We live surrounded by the ghosts of giants. Mastodons once foraged in Manhattan and trod along the banks of Lake Michigan, where Chicago’s skyscrapers now stand. Bear-sized beaver dammed North American streams; herds of camel and horses roamed the plains. — Sharon Levy
Last October 2010, workers were digging a retention pond, high in the Colorado Rockies, just outside Snowmass Village. The retention pond remains on hold, for what they discovered that day was the greatest Ice Age fossil find in Colorado history. The Denver Museum of Nature and Science, quickly dispatched a “response team” and in the first few weeks of digging, they have uncovered 8-10 mastodons, 4 mammoths, Ice Age deer and bison, and one Jefferson ground sloth. Work will continue this spring, but Colorado is already in the throes of paleo-fever!
(For more on the Snowmass excavation, visit the Denver Museum of Nature & Science website, and take a glimpse at the film clip at the end of this post!).
A newly published book gives the Snowmass finds a special relevance in our climate-challenged age — Sharon Levy’s Once & Future Giants: What Ice Age Extinctions Tell Us About the Fate of Earth’s Largest Animals. Sharon Levy nicely sets the stage for the changes to come:
“Our ancestors knew these great beasts intimately. Homo sapiens evolved in a world thronged with monster mammals; Stone Age Europeans painted portraits of woolly mammoth, cave lion, cave bear, giant deer, wild horse, and ox. Ancient artists hunted these creatures, relished their meat, carved tools from their bones — until the giants suddenly disappeared.”
As Once & Future Giants makes clear, the fate of the mastodon and woolly mammoth may have a lot to tell about our future world — and especially the future lives of polar bears, African elephants, Siberian tigers, and many more of our fellow creatures.
Also pictured above: National Geographic Prehistoric Mammals by Alan Turner — technically a book for young adults, but actually a wonderful pictorial tour of the prehistoric world for readers of all ages.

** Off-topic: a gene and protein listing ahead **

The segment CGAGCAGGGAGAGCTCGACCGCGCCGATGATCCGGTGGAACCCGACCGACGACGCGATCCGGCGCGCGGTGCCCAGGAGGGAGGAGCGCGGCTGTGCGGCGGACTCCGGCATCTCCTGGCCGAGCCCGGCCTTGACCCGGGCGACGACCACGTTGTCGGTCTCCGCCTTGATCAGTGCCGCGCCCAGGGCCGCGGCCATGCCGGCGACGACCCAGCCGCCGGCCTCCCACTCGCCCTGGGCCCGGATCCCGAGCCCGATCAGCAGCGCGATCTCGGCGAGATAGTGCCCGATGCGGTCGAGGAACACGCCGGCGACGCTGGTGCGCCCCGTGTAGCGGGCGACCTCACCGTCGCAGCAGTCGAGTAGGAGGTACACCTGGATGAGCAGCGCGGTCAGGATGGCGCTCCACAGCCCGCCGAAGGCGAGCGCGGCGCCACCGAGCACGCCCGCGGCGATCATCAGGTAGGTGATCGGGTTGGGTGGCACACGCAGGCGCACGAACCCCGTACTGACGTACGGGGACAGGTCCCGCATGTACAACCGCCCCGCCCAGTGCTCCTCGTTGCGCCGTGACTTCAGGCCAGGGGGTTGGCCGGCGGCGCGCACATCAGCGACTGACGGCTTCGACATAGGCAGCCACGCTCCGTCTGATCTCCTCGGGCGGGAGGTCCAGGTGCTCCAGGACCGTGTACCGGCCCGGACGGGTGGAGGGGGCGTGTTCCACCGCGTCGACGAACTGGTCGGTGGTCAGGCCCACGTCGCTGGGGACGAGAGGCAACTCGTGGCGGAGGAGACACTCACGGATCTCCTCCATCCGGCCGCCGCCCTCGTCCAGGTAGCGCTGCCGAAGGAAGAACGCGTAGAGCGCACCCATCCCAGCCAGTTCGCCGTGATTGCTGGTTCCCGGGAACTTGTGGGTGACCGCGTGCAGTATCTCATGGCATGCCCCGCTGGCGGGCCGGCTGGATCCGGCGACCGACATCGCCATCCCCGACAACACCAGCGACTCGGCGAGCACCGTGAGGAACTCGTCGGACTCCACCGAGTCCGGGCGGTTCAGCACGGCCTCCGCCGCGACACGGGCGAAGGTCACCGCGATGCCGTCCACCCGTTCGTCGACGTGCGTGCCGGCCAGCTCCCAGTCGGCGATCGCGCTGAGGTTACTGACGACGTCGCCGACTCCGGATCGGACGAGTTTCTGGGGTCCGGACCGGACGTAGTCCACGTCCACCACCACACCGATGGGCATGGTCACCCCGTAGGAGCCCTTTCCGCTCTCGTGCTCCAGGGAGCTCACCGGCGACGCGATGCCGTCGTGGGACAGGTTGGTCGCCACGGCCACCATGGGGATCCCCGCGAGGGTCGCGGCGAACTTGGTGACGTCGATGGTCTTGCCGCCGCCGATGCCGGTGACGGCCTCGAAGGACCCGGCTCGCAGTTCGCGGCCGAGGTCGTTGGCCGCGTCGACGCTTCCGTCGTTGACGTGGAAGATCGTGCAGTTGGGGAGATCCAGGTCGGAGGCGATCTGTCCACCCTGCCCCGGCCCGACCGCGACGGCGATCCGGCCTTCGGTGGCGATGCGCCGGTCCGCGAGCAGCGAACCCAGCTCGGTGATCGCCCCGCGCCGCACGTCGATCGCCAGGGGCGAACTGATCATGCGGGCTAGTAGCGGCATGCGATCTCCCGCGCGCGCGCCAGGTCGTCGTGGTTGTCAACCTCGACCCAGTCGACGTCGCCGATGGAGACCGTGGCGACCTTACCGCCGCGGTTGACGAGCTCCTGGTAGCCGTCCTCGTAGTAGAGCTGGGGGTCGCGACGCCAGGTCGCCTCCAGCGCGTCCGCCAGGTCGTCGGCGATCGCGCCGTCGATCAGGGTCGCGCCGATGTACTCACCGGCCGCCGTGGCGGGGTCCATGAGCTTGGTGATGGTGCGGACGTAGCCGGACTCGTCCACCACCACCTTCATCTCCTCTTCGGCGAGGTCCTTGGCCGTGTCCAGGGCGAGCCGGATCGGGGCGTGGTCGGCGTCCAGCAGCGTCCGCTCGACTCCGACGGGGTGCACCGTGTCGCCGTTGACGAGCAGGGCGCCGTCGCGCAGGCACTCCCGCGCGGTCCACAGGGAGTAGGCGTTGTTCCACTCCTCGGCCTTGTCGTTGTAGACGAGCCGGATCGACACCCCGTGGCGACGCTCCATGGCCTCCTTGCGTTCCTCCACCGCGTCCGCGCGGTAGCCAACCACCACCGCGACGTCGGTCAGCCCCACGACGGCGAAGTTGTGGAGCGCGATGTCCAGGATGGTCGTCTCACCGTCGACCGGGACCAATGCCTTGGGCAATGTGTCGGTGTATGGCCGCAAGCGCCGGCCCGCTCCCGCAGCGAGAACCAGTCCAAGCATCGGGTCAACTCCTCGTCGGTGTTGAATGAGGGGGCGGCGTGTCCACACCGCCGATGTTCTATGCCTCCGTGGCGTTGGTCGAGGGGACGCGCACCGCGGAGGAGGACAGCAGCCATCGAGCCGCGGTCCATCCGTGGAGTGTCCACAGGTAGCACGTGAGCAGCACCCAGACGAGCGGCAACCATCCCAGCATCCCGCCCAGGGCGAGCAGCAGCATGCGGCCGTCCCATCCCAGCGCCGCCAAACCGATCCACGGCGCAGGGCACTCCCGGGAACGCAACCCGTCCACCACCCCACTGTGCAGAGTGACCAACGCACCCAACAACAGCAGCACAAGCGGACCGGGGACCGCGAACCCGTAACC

With the excitement surrounding the historic Snowmass excavation, the Land Library has been dusting off its volumes on the world of prehistoric mammals. What a story they tell!
Mammoths, Sabertooths, and Hominids: 65 Million Years of Mammalian Evolution in Europe by Jordi Agusta & Mauricio Anton, Beasts of Eden: Walking Whales, Dawn Horses, and Other Enigmas of Mammal Evolution by David Rains Wallace.
Twilight of the Mammoths: Ice Age Extinctions and the Rewilding of America by Paul S. Martin, The Fate of the Mammoth: Fossils, Myth, and History by Claudine Cohen.
The Call of Distant Mammoths: Why the Ice Age Mammals Disappeared by Peter Ward, Mammoth: The Resurrection of an Ice Age Giant by Richard Stone, Frozen Fauna of the Mammoth Steppe by R. Dale Guthrie, and Mammoths: Giants of the Ice Age by Adrian Lister & Paul Bahn.
If you were lucky enough to grow up entralled by sabertooth-laden murals at your local natural history museum, you’ll love William Stout Prehistoric Life Murals, along with Mammoths and Mastodons: Titans of the Ice Age, a new volume from our Waterton Canyon Kids Nature Library, and recently strongly recommended in the pages of Natural History magazine.
Stay tuned for a new season of fresh finds at Snowmass! Meanwhile, please enjoy this quick clip: